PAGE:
Rallyraid Info Service Network
124 motorcycle riders, 26 quad drivers, 89 car crews and 60 car crews paraded on the podium set up opposite Santiago’s Palacio de la Moneda to celebrate their arrival in the Chilean capital, as the President of the Republic emerged from the palace to congratulate the winners of the 2013 Dakar. With 14% days of racing and over 8,000 kilometres under their belts, 67% (299/449) of the vehicles on the start list in Lima made it to the finish. In the main, it was the defending champions who survived all the unexpected turns of events to dominate the race, with Cyril Despres making it five in the motorcycle category and Stéphane Peterhansel taking his fifth victory in a car after being crowned in Lima last year. Marcos Patronelli won for the second time in the quad category, on the back of his brother Alejandro’s triumph last year. Only one of the champions is a first-time winner: Eduard Nikolaev, who took the truck title.
The favourite lived up to the expectations. Cyril Despres took his fifth Dakar win in what was his 12th start, writing another glorious page in the history of the sport and catching up with Cyril Neveu in the palmarès of his category. The Frenchman is now one step away from equalling the record for the most victories on a motorcycle, held by none other than Stéphane Peterhansel. But his triumph in the 2013 edition also taught him a lot about the difficulty of the future challenges awaiting him. His victory was based on the traditional ingredients: a strong physical and technical performance, good navigational skills and a feeling for the race. But it also drew upon a series of circumstances, not coincidences, which he couldn’t have possibly foreseen. The defending champion was on the defensive throughout the first week, with the Yamahas in the limelight. His chances seemed to be in danger halfway throughout the marathon stage, raced over two days with a pause in an isolated bivouac in Cachi, which he reached in 5th place overall, a failing engine and the prospect of a 15-minute penalty for swapping engines with Pole Marek Dabrowski.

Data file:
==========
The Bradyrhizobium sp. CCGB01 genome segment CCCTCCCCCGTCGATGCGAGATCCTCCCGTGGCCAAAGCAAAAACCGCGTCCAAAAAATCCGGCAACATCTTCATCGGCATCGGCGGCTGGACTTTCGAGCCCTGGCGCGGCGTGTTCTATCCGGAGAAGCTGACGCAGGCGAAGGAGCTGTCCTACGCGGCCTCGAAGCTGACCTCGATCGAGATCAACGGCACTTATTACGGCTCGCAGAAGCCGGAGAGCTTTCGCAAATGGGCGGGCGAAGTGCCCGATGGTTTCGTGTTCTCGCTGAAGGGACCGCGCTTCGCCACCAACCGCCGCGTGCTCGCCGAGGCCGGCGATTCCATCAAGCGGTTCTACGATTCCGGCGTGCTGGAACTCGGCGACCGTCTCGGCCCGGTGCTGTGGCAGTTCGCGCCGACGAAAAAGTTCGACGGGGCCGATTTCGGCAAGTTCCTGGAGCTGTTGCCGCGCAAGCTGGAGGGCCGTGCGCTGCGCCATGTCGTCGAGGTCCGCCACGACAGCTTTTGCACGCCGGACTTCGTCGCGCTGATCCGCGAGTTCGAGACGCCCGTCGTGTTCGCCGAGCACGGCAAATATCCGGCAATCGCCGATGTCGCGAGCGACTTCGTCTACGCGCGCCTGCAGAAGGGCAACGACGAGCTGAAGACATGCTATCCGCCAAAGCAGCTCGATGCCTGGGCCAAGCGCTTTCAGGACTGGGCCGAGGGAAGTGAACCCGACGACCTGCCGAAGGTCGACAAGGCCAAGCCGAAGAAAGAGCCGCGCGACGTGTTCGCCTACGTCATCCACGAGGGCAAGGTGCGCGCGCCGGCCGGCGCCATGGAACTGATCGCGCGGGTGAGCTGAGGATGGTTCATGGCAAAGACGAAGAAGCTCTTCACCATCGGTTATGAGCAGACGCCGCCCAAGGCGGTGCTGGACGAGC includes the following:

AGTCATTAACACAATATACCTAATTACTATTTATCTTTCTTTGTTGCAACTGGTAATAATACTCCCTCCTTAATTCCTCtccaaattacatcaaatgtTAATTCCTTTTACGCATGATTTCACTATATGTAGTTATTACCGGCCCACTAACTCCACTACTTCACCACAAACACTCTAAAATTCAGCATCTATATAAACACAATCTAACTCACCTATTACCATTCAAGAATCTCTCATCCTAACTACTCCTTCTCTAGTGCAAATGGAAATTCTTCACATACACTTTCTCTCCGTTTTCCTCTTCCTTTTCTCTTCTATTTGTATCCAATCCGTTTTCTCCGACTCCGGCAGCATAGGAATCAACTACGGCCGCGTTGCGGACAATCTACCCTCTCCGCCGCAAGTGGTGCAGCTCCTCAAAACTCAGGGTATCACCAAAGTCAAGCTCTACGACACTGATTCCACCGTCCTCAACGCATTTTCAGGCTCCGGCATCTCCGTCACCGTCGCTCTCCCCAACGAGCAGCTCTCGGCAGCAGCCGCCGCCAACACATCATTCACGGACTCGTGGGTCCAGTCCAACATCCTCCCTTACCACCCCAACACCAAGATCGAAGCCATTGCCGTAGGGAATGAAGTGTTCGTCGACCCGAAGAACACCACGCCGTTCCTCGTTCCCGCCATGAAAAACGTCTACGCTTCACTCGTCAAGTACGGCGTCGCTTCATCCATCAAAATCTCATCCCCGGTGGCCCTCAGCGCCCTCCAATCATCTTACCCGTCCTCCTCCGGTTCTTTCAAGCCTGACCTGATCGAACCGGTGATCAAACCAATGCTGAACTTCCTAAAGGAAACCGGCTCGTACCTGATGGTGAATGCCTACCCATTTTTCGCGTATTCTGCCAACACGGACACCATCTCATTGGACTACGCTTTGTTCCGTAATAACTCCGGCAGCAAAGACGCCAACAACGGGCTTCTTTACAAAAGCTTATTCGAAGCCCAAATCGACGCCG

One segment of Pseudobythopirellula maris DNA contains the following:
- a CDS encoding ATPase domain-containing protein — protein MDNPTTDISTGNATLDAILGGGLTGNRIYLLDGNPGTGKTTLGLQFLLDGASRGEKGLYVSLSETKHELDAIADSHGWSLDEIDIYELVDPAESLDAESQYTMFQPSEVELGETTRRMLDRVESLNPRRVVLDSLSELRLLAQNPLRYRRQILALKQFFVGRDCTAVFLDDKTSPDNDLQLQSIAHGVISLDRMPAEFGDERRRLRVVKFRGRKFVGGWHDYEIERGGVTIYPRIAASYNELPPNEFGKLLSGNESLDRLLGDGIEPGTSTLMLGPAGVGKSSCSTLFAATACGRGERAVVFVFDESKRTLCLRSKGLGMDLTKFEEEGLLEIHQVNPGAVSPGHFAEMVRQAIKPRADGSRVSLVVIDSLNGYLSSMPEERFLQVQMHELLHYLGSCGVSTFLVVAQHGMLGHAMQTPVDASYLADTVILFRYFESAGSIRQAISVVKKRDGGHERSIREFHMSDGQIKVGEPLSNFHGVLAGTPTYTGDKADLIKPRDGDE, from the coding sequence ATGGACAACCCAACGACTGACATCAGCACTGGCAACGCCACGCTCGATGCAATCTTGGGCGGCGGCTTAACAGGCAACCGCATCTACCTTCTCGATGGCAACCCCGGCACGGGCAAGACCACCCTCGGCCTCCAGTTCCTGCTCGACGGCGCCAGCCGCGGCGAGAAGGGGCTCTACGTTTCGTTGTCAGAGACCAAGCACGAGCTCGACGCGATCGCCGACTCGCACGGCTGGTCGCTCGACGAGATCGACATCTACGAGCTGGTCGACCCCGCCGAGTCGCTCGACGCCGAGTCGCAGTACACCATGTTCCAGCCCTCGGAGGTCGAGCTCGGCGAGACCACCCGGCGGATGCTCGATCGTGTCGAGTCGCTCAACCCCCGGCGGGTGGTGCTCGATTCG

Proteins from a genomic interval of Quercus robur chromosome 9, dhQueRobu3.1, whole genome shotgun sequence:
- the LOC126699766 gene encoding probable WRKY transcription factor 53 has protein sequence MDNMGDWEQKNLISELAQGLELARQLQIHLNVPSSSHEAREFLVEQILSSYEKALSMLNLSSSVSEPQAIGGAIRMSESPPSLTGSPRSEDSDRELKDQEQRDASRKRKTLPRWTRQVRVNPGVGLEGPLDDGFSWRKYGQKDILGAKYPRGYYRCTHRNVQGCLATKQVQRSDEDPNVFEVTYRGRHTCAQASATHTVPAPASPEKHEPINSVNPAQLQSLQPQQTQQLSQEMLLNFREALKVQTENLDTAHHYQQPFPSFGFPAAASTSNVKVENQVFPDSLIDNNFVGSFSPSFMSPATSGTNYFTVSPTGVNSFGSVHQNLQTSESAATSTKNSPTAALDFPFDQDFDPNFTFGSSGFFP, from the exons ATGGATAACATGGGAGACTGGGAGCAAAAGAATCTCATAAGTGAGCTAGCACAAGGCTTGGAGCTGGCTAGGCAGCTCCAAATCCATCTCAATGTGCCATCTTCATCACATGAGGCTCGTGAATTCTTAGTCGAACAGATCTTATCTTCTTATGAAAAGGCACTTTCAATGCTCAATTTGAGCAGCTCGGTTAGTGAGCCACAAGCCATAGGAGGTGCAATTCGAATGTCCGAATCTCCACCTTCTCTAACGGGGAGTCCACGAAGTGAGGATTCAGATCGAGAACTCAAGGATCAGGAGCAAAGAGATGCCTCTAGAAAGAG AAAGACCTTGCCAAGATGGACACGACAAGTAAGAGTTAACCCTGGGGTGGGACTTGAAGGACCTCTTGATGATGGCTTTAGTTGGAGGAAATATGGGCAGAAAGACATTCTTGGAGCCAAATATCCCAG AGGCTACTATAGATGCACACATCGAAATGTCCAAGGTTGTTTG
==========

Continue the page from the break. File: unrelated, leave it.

Cyril Despres kept his cool and rose to the challenge from the very next day, when he avoided making the same navigational blunder as his main rivals. He swept away the competition in the stage to Córdoba, the longest one of this year’s rally, where he benefitted from Casteu’s withdrawal and Olivier Pain’s little mistakes. The road to Santiago was clear and he now focused on helping his lieutenant and friend Ruben Faria onto the second step of the podium. Mission accomplished, once again after a few twists and turns, as KTM’s Portuguese rider made the most of the mishaps plaguing Francisco López, who had to change his engine and give up his second place overall on the day before the finish due to the ensuing penalty.
The Yamahas showed they were capable of taking the fight to the KTMs, provided that they’re able to polish the individual mistakes made by the two aforementioned ephemeral leaders of the general classification, but at the end of the day it was Chaleco who posed the greatest threat to the Despres-Faria duo. President Piñera’s favourite was never in the overall lead, but he grabbed five stages, including bookend wins, and finished 3rd, a mere 18′48″ behind the champion. It was the closest Dakar podium since 2005, when Despres took his maiden win ahead of Marc Coma and Alfie Cox. And this despite getting a 15-minute penalty on the last day.
Chaleco had to control his hot temper in order to step on the podium of the Dakar for the second time in his career. A few of Despres’ future rivals will have to do the same thing, such as Spain’s Joan Barreda, who won four stages but only managed to finish 17th overall. American Kurt Caselli, a teammate of the defending champion at KTM, seems to be a fast learner after taking two stages in his first participation. Nevertheless, the best rookie trophy goes to South Africa’s Riaan Van Niekerk, who finished 13th overall. Among the riders without assistance, Hugo Payen not only drove the naked girl on his number 69 motorcycle all the way Santiago without getting her too dirty, but he also did it with the best time in his category, 49th overall. Nevertheless, Laia Sanz was the only female rider to make it to the finish, in 93rd place. A special mention for Luis Belaustegui, who closes the motorcycle category but managed to complete the Dakar in this third attempt on a 150 cc KTM, after spending 60 hours more than Despres on the course. Hats off!